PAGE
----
My heart goes out to you.  My son was diagnosed at age 4, which was 3 years ago.  I have always felt that if it had to happen, that was a perfect age, due to him being able to have self awareness and help us with lows, although never with the highs.  All I can say is...it's a wild ride.  Ups and downs are par for the course and we still check about 10 times a day.  It's the only way to know.  Our little ones are growing and changing so quickly, and since insulin is a hormone, the diabetes can be affected by a simple growth spurt.  You sound like a wonderful mom, I so understand the exhaustion, sadness, guilt over the older sibling being pushed aside.  I have been there, am still there, but my sons are 7 and 13.  

Couple of things  First, our son honeymooned for a very long time, over almost 2 years.  Second, it does get better after honeymooning, but just simple life stuff will create a crazy high, sometimes being upset or stressed will do it!  Emotions seem to be very connectied to our son's blood sugars.  Talk about blaming myself for his ups and downs!!! 

On a positive note, I wish I had considered the use of a continuous glucose monitor in the beginning.  The instrument really gives alot of insight into how your child is trending.  It's not used to treat, but a wonderful tool for the constant worry, for you and your son!  The monitor has a screen and arrows so you both can see if the fluid in his body is measuring a high or low.  Here in Charlotte NC I have heard that the JDRF chapter has one on loaner upon request for a very short time, but a great way to see if you want to make the investment or not.  Let me know if you think you are interested and I will give you more information.  If you feel like I did,  the thought of any more technology is too overwhelming right now, but I cannot recommend enough that this may bring some peace of mind to you, your sons and your husband.

Would be glad to chat on this blog anytime!

wishing you a Wonderful day!

Sheri


(Kristen Farmer) #18

My son caden turned 2 Dec 16, 2008 and was diagnosed on Jan 6th 2009.  I completely understand what you are saying.  His sugar is all over the place as well.  He is out of the honeymoon but still has crazy sugars.  What are you giving him for snacks that he will eat.  It is so hard getting him to eat the right things for snacks because he just wants cookies and his moods are all over the place.  How has the pump been?  I think about it but I still feel he is too young.  Does Leo mess with it a lot?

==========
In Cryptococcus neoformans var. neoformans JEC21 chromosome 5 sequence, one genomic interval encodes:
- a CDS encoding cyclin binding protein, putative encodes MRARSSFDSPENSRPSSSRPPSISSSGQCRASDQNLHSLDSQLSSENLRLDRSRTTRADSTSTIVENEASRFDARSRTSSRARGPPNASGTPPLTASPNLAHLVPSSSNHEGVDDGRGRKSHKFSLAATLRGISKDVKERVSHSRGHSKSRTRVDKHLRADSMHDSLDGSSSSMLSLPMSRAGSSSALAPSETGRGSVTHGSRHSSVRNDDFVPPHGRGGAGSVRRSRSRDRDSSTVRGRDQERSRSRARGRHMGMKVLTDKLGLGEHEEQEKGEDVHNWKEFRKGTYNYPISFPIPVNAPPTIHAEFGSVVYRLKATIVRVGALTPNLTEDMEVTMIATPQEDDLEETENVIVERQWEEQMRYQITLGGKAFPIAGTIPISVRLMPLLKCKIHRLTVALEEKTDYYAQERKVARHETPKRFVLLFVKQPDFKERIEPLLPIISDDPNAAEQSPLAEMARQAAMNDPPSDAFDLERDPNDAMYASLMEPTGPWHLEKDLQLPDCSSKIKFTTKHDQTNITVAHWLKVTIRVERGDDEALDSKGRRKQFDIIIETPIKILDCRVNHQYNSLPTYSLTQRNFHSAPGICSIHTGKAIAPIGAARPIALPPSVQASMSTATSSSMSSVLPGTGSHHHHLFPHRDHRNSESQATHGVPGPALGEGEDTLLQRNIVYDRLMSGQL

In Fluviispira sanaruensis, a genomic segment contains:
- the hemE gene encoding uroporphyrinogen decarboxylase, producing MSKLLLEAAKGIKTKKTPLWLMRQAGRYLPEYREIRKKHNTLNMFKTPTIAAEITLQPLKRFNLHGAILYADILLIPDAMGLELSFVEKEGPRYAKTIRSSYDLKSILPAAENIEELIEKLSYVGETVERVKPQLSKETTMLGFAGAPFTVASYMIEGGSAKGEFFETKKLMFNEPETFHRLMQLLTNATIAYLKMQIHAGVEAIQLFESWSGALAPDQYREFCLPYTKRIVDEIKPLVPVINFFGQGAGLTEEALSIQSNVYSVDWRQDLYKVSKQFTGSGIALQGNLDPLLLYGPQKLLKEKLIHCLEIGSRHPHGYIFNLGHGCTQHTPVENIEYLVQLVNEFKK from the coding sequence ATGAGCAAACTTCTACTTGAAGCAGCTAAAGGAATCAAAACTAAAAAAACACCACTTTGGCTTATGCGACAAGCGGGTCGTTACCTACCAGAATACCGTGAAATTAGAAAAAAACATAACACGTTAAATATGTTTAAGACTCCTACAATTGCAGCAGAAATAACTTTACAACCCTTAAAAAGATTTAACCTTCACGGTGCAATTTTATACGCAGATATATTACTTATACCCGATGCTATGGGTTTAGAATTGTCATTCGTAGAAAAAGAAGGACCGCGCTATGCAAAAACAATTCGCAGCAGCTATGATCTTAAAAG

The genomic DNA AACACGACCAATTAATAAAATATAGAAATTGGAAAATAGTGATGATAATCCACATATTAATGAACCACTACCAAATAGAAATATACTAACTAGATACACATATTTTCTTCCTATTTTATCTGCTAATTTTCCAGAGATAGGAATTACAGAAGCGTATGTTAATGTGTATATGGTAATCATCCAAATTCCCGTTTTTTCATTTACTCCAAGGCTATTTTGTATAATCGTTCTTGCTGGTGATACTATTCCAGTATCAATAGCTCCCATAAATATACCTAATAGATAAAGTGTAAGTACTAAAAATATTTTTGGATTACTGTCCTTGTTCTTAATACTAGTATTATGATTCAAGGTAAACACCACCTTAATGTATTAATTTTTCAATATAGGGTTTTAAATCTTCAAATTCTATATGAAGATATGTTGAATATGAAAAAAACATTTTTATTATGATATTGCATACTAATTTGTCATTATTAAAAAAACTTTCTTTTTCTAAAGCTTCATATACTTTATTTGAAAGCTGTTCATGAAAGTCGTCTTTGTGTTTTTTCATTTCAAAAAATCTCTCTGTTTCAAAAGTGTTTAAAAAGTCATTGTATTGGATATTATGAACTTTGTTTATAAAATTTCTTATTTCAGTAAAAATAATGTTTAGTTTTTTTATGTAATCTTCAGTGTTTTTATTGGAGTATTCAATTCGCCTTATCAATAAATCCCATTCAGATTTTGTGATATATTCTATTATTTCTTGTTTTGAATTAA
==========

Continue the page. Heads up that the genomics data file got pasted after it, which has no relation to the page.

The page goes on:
I also understand about not leaving him with anyone.  I feel that if I don't give him shots someone else might do it wrong.  Caden tells me now when he is low.  He starts screaming eat and sure enough as soon as I check his sugar it is in the 40- 60 range.  I think that will come with time.  Good Luck and hopefully they will get their sugar regulated. 

Kristen Farmer

 


(stanandkathie) #19

Each person is different so it is hard to tell how fast she would drop to the 50's.  I make sure my daughters bs is over 160 but under 200 before bed and when she wakes up in the morning she is about 80 to 100.  The problem is that since everyone is different, this might not work for your daughter.  It is just something that you will have to learn and adjust with.  It is very confusing but I hope it helps to know there are so many of us that understand where you are coming from.

Kathie


(stanandkathie) #20

tanyam,

How old is your daughter?  My daughter, Destiny, is 5.  She was diagnosed last May.  I am a very over protective mom so I test her a lot also.  I check her about 6 times a day and sometimes at night also.  It depends.  I can usually tell by how she is breathing if her blood sugar is up or down.  One day I was headed to work and my mom was there (I go to work at 6 am).  I got in my car and just had this bad feeling.  I went back inside and tested her and sure enough, her blood sugar was only 60 and she wouldn't have been awake for a couple more hours.  I think that after doing this for a while you just get into a routine and you start to know when things aren't right.  Just my opinion.

Kathie